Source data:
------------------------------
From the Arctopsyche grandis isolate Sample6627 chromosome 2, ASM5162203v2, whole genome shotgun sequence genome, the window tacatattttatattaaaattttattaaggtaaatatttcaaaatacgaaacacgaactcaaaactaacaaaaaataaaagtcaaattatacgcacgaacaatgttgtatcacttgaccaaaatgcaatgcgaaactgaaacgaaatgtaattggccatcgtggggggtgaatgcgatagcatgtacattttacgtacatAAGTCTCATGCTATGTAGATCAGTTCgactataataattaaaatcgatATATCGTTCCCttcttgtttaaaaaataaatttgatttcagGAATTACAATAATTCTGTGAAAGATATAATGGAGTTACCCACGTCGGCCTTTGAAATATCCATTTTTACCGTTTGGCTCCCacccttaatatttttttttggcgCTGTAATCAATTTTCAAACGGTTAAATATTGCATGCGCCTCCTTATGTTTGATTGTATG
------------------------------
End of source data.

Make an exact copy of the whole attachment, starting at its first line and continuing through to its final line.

From the Arctopsyche grandis isolate Sample6627 chromosome 2, ASM5162203v2, whole genome shotgun sequence genome, the window tacatattttatattaaaattttattaaggtaaatatttcaaaatacgaaacacgaactcaaaactaacaaaaaataaaagtcaaattatacgcacgaacaatgttgtatcacttgaccaaaatgcaatgcgaaactgaaacgaaatgtaattggccatcgtggggggtgaatgcgatagcatgtacattttacgtacatAAGTCTCATGCTATGTAGATCAGTTCgactataataattaaaatcgatATATCGTTCCCttcttgtttaaaaaataaatttgatttcagGAATTACAATAATTCTGTGAAAGATATAATGGAGTTACCCACGTCGGCCTTTGAAATATCCATTTTTACCGTTTGGCTCCCacccttaatatttttttttggcgCTGTAATCAATTTTCAAACGGTTAAATATTGCATGCGCCTCCTTATGTTTGATTGTATG